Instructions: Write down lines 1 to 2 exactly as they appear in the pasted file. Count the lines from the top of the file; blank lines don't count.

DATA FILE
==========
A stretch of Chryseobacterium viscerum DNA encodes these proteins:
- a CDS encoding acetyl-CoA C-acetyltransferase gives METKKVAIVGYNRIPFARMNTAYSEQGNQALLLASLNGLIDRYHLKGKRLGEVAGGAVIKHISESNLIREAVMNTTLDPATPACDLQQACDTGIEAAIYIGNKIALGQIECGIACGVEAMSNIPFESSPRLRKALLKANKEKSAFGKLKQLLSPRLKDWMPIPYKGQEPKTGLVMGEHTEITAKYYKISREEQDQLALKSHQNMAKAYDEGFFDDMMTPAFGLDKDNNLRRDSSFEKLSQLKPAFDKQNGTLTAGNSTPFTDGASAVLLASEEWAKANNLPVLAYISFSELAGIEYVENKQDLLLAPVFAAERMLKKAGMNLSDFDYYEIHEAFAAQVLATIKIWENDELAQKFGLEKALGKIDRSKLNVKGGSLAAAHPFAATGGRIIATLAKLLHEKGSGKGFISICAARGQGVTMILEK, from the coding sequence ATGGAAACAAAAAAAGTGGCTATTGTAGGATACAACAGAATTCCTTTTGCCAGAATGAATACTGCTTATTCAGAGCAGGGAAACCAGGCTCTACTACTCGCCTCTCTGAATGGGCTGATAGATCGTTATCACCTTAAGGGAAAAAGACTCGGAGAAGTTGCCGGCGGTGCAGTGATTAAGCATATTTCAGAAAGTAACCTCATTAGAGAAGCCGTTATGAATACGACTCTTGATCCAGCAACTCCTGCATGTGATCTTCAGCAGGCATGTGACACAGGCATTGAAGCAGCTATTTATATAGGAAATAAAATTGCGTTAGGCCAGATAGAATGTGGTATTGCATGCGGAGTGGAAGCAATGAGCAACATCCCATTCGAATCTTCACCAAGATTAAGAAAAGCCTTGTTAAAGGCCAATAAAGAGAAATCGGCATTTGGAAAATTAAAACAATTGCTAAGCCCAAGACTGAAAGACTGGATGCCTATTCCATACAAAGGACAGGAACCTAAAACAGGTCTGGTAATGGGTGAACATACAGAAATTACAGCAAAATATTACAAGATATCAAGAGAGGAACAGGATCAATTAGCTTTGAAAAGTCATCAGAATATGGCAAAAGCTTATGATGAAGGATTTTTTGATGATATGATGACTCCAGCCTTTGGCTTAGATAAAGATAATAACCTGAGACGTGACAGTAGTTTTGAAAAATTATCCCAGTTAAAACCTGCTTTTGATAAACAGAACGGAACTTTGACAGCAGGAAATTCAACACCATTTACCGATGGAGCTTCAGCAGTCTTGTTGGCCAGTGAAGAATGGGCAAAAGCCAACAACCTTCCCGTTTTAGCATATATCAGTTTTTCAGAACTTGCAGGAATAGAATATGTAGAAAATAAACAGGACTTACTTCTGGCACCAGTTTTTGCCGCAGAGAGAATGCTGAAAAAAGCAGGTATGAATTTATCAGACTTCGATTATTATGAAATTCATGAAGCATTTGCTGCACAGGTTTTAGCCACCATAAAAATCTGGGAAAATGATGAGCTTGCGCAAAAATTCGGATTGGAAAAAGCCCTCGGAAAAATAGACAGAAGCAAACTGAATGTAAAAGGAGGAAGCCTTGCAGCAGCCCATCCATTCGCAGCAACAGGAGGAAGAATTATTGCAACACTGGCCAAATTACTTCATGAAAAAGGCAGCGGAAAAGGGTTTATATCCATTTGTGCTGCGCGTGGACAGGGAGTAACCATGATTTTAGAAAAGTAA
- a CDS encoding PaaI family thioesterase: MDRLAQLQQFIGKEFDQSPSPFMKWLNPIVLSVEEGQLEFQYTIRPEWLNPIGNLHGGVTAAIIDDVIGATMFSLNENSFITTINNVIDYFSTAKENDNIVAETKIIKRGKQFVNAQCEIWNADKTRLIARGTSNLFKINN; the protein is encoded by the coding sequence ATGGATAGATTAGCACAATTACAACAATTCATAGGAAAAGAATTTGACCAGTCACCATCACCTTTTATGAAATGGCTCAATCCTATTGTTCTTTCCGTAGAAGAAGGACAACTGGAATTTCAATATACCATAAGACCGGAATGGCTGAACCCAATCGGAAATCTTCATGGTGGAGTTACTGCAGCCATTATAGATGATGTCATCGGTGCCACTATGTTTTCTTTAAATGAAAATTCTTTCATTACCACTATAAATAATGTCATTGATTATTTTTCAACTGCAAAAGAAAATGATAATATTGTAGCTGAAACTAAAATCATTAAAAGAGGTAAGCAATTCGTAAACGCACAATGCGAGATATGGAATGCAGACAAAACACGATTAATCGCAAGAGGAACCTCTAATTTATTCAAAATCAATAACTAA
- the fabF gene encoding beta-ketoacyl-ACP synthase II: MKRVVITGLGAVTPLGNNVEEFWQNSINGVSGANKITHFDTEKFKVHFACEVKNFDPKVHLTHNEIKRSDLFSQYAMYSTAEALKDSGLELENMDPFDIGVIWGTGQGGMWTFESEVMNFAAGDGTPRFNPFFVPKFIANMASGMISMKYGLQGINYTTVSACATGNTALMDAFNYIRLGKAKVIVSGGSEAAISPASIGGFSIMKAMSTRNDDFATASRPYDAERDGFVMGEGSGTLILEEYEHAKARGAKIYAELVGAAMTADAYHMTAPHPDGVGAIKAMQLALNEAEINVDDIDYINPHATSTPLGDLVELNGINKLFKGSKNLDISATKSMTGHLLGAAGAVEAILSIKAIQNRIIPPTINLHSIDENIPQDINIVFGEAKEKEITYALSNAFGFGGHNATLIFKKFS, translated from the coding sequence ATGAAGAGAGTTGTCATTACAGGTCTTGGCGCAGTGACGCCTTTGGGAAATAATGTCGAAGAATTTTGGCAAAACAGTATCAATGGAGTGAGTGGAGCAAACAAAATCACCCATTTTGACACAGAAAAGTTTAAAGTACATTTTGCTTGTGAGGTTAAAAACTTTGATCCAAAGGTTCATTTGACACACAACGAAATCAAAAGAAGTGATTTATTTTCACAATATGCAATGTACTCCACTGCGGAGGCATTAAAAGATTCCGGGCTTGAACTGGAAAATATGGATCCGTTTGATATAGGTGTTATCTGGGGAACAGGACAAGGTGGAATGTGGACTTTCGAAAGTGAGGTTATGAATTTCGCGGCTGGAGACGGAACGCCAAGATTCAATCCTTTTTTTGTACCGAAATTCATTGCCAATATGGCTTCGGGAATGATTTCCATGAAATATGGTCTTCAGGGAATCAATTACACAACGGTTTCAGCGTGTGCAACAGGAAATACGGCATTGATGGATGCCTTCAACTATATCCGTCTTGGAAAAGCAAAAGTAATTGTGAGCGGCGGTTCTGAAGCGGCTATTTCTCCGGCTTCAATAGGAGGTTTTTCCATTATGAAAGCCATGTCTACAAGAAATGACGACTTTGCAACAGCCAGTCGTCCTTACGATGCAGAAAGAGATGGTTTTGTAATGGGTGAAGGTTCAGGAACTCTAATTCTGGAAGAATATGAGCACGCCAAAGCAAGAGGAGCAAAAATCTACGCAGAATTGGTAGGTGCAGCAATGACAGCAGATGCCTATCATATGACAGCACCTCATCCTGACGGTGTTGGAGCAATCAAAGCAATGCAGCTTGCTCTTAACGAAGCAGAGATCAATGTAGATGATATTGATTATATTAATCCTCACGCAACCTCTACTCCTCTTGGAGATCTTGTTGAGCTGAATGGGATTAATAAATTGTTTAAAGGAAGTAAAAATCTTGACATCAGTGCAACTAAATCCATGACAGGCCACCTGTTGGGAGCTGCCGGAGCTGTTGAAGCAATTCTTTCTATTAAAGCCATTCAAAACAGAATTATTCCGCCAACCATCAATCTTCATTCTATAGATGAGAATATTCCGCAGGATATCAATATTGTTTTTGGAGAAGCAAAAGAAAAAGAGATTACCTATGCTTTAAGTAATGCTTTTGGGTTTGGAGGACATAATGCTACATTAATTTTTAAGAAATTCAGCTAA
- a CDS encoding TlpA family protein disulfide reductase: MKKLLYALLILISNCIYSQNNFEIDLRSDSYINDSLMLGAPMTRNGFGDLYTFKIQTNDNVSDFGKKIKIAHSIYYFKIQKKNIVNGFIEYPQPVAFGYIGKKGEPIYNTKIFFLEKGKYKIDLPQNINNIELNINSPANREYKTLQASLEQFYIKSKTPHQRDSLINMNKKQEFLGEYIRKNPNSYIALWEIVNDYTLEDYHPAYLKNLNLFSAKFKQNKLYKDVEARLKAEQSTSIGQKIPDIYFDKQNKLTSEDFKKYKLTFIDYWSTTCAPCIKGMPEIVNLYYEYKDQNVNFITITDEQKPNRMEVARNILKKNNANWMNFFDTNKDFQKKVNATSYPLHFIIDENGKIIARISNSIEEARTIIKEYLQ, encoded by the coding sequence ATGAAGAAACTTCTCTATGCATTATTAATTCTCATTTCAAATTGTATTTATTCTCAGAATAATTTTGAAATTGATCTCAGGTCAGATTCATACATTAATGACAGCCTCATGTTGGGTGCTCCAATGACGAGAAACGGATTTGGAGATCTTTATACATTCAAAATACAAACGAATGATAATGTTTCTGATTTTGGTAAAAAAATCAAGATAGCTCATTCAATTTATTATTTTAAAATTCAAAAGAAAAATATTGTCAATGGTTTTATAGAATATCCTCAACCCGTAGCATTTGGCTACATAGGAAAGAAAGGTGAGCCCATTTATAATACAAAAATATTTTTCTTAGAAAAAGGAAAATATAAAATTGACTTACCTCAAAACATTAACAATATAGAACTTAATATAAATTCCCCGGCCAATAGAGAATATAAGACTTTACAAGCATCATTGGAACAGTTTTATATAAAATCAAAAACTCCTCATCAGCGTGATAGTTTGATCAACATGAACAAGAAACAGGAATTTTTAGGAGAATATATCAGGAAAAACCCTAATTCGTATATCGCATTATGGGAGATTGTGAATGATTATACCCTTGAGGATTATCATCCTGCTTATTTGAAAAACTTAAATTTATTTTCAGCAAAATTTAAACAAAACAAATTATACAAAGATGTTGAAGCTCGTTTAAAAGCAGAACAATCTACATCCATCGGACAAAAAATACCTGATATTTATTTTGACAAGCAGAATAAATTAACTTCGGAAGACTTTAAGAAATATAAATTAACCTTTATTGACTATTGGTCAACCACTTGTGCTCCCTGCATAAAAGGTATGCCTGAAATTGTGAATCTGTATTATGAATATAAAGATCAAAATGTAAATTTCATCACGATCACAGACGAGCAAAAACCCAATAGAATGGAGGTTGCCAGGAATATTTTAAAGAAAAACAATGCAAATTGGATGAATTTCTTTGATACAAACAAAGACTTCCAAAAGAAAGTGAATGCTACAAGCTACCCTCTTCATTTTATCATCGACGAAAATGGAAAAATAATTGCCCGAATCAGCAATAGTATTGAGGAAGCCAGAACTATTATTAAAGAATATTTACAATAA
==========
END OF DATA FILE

A stretch of Chryseobacterium viscerum DNA encodes these proteins:
- a CDS encoding acetyl-CoA C-acetyltransferase gives METKKVAIVGYNRIPFARMNTAYSEQGNQALLLASLNGLIDRYHLKGKRLGEVAGGAVIKHISESNLIREAVMNTTLDPATPACDLQQACDTGIEAAIYIGNKIALGQIECGIACGVEAMSNIPFESSPRLRKALLKANKEKSAFGKLKQLLSPRLKDWMPIPYKGQEPKTGLVMGEHTEITAKYYKISREEQDQLALKSHQNMAKAYDEGFFDDMMTPAFGLDKDNNLRRDSSFEKLSQLKPAFDKQNGTLTAGNSTPFTDGASAVLLASEEWAKANNLPVLAYISFSELAGIEYVENKQDLLLAPVFAAERMLKKAGMNLSDFDYYEIHEAFAAQVLATIKIWENDELAQKFGLEKALGKIDRSKLNVKGGSLAAAHPFAATGGRIIATLAKLLHEKGSGKGFISICAARGQGVTMILEK, from the coding sequence ATGGAAACAAAAAAAGTGGCTATTGTAGGATACAACAGAATTCCTTTTGCCAGAATGAATACTGCTTATTCAGAGCAGGGAAACCAGGCTCTACTACTCGCCTCTCTGAATGGGCTGATAGATCGTTATCACCTTAAGGGAAAAAGACTCGGAGAAGTTGCCGGCGGTGCAGTGATTAAGCATATTTCAGAAAGTAACCTCATTAGAGAAGCCGTTATGAATACGACTCTTGATCCAGCAACTCCTGCATGTGATCTTCAGCAGGCATGTGACACAGGCATTGAAGCAGCTATTTATATAGGAAATAAAATTGCGTTAGGCCAGATAGAATGTGGTATTGCATGCGGAGTGGAAGCAATGAGCAACATCCCATTCGAATCTTCACCAAGATTAAGAAAAGCCTTGTTAAAGGCCAATAAAGAGAAATCGGCATTTGGAAAATTAAAACAATTGCTAAGCCCAAGACTGAAAGACTGGATGCCTATTCCATACAAAGGACAGGAACCTAAAACAGGTCTGGTAATGGGTGAACATACAGAAATTACAGCAAAATATTACAAGATATCAAGAGAGGAACAGGATCAATTAGCTTTGAAAAGTCATCAGAATATGGCAAAAGCTTATGATGAAGGATTTTTTGATGATATGATGACTCCAGCCTTTGGCTTAGATAAAGATAATAACCTGAGACGTGACAGTAGTTTTGAAAAATTATCCCAGTTAAAACCTGCTTTTGATAAACAGAACGGAACTTTGACAGCAGGAAATTCAACACCATTTACCGATGGAGCTTCAGCAGTCTTGTTGGCCAGTGAAGAATGGGCAAAAGCCAACAACCTTCCCGTTTTAGCATATATCAGTTTTTCAGAACTTGCAGGAATAGAATATGTAGAAAATAAACAGGACTTACTTCTGGCACCAGTTTTTGCCGCAGAGAGAATGCTGAAAAAAGCAGGTATGAATTTATCAGACTTCGATTATTATGAAATTCATGAAGCATTTGCTGCACAGGTTTTAGCCACCATAAAAATCTGGGAAAATGATGAGCTTGCGCAAAAATTCGGATTGGAAAAAGCCCTCGGAAAAATAGACAGAAGCAAACTGAATGTAAAAGGAGGAAGCCTTGCAGCAGCCCATCCATTCGCAGCAACAGGAGGAAGAATTATTGCAACACTGGCCAAATTACTTCATGAAAAAGGCAGCGGAAAAGGGTTTATATCCATTTGTGCTGCGCGTGGACAGGGAGTAACCATGATTTTAGAAAAGTAA